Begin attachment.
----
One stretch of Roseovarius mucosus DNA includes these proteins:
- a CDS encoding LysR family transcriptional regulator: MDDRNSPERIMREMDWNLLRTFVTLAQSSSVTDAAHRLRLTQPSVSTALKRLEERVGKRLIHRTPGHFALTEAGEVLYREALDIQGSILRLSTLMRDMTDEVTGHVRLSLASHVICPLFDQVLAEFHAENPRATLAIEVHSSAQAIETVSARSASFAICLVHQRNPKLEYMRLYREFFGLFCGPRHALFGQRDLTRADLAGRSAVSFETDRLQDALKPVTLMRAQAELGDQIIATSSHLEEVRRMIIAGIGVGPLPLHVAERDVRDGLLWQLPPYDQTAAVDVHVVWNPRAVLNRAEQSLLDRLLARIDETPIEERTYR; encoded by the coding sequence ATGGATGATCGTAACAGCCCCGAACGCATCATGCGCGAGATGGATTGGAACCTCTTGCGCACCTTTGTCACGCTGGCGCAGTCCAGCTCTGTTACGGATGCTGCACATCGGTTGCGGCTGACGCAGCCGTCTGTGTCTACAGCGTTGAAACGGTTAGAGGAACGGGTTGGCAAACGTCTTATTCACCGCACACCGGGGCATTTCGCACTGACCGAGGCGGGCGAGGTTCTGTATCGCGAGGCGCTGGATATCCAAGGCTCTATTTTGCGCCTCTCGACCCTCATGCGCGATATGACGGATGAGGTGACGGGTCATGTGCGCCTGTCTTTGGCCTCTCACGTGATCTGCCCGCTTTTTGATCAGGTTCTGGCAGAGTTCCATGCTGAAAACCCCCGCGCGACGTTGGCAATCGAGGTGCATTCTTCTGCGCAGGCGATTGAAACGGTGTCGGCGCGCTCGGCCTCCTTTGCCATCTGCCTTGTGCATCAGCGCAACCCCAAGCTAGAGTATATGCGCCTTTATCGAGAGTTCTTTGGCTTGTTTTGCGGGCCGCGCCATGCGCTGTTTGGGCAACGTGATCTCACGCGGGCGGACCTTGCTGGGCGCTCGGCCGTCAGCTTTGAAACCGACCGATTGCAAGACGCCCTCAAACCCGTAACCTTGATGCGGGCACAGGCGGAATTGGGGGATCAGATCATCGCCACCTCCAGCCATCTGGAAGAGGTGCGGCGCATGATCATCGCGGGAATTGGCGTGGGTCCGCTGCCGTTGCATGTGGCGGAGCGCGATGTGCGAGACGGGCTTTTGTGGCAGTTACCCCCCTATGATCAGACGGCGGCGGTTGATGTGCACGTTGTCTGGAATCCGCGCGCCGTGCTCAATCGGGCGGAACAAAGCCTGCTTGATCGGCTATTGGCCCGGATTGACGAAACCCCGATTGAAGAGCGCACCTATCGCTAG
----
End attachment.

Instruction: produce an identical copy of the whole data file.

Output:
One stretch of Roseovarius mucosus DNA includes these proteins:
- a CDS encoding LysR family transcriptional regulator: MDDRNSPERIMREMDWNLLRTFVTLAQSSSVTDAAHRLRLTQPSVSTALKRLEERVGKRLIHRTPGHFALTEAGEVLYREALDIQGSILRLSTLMRDMTDEVTGHVRLSLASHVICPLFDQVLAEFHAENPRATLAIEVHSSAQAIETVSARSASFAICLVHQRNPKLEYMRLYREFFGLFCGPRHALFGQRDLTRADLAGRSAVSFETDRLQDALKPVTLMRAQAELGDQIIATSSHLEEVRRMIIAGIGVGPLPLHVAERDVRDGLLWQLPPYDQTAAVDVHVVWNPRAVLNRAEQSLLDRLLARIDETPIEERTYR; encoded by the coding sequence ATGGATGATCGTAACAGCCCCGAACGCATCATGCGCGAGATGGATTGGAACCTCTTGCGCACCTTTGTCACGCTGGCGCAGTCCAGCTCTGTTACGGATGCTGCACATCGGTTGCGGCTGACGCAGCCGTCTGTGTCTACAGCGTTGAAACGGTTAGAGGAACGGGTTGGCAAACGTCTTATTCACCGCACACCGGGGCATTTCGCACTGACCGAGGCGGGCGAGGTTCTGTATCGCGAGGCGCTGGATATCCAAGGCTCTATTTTGCGCCTCTCGACCCTCATGCGCGATATGACGGATGAGGTGACGGGTCATGTGCGCCTGTCTTTGGCCTCTCACGTGATCTGCCCGCTTTTTGATCAGGTTCTGGCAGAGTTCCATGCTGAAAACCCCCGCGCGACGTTGGCAATCGAGGTGCATTCTTCTGCGCAGGCGATTGAAACGGTGTCGGCGCGCTCGGCCTCCTTTGCCATCTGCCTTGTGCATCAGCGCAACCCCAAGCTAGAGTATATGCGCCTTTATCGAGAGTTCTTTGGCTTGTTTTGCGGGCCGCGCCATGCGCTGTTTGGGCAACGTGATCTCACGCGGGCGGACCTTGCTGGGCGCTCGGCCGTCAGCTTTGAAACCGACCGATTGCAAGACGCCCTCAAACCCGTAACCTTGATGCGGGCACAGGCGGAATTGGGGGATCAGATCATCGCCACCTCCAGCCATCTGGAAGAGGTGCGGCGCATGATCATCGCGGGAATTGGCGTGGGTCCGCTGCCGTTGCATGTGGCGGAGCGCGATGTGCGAGACGGGCTTTTGTGGCAGTTACCCCCCTATGATCAGACGGCGGCGGTTGATGTGCACGTTGTCTGGAATCCGCGCGCCGTGCTCAATCGGGCGGAACAAAGCCTGCTTGATCGGCTATTGGCCCGGATTGACGAAACCCCGATTGAAGAGCGCACCTATCGCTAG